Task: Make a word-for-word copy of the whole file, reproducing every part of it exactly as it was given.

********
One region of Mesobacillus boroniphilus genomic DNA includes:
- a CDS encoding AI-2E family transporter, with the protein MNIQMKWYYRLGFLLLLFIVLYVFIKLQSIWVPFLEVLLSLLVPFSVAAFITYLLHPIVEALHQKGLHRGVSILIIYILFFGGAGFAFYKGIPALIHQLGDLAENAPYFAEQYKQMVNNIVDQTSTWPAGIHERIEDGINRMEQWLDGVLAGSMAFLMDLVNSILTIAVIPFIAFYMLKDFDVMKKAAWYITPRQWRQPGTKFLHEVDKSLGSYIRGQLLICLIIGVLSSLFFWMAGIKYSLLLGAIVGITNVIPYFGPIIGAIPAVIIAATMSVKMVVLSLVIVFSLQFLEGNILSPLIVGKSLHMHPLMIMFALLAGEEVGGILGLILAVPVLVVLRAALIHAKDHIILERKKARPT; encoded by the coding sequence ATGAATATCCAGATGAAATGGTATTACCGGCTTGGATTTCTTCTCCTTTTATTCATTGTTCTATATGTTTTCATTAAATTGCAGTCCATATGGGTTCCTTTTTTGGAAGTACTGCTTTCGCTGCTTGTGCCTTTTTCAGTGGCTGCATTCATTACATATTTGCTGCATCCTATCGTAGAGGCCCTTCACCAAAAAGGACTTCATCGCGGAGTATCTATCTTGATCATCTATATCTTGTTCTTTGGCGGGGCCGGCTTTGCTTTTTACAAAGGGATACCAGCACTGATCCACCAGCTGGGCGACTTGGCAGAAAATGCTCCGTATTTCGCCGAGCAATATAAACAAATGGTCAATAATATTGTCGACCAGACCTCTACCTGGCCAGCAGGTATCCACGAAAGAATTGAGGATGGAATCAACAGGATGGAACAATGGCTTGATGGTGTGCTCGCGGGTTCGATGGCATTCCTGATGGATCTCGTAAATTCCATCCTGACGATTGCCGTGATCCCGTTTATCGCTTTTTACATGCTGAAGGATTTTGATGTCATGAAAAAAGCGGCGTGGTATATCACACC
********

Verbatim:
One region of Mesobacillus boroniphilus genomic DNA includes:
- a CDS encoding AI-2E family transporter, with the protein MNIQMKWYYRLGFLLLLFIVLYVFIKLQSIWVPFLEVLLSLLVPFSVAAFITYLLHPIVEALHQKGLHRGVSILIIYILFFGGAGFAFYKGIPALIHQLGDLAENAPYFAEQYKQMVNNIVDQTSTWPAGIHERIEDGINRMEQWLDGVLAGSMAFLMDLVNSILTIAVIPFIAFYMLKDFDVMKKAAWYITPRQWRQPGTKFLHEVDKSLGSYIRGQLLICLIIGVLSSLFFWMAGIKYSLLLGAIVGITNVIPYFGPIIGAIPAVIIAATMSVKMVVLSLVIVFSLQFLEGNILSPLIVGKSLHMHPLMIMFALLAGEEVGGILGLILAVPVLVVLRAALIHAKDHIILERKKARPT; encoded by the coding sequence ATGAATATCCAGATGAAATGGTATTACCGGCTTGGATTTCTTCTCCTTTTATTCATTGTTCTATATGTTTTCATTAAATTGCAGTCCATATGGGTTCCTTTTTTGGAAGTACTGCTTTCGCTGCTTGTGCCTTTTTCAGTGGCTGCATTCATTACATATTTGCTGCATCCTATCGTAGAGGCCCTTCACCAAAAAGGACTTCATCGCGGAGTATCTATCTTGATCATCTATATCTTGTTCTTTGGCGGGGCCGGCTTTGCTTTTTACAAAGGGATACCAGCACTGATCCACCAGCTGGGCGACTTGGCAGAAAATGCTCCGTATTTCGCCGAGCAATATAAACAAATGGTCAATAATATTGTCGACCAGACCTCTACCTGGCCAGCAGGTATCCACGAAAGAATTGAGGATGGAATCAACAGGATGGAACAATGGCTTGATGGTGTGCTCGCGGGTTCGATGGCATTCCTGATGGATCTCGTAAATTCCATCCTGACGATTGCCGTGATCCCGTTTATCGCTTTTTACATGCTGAAGGATTTTGATGTCATGAAAAAAGCGGCGTGGTATATCACACC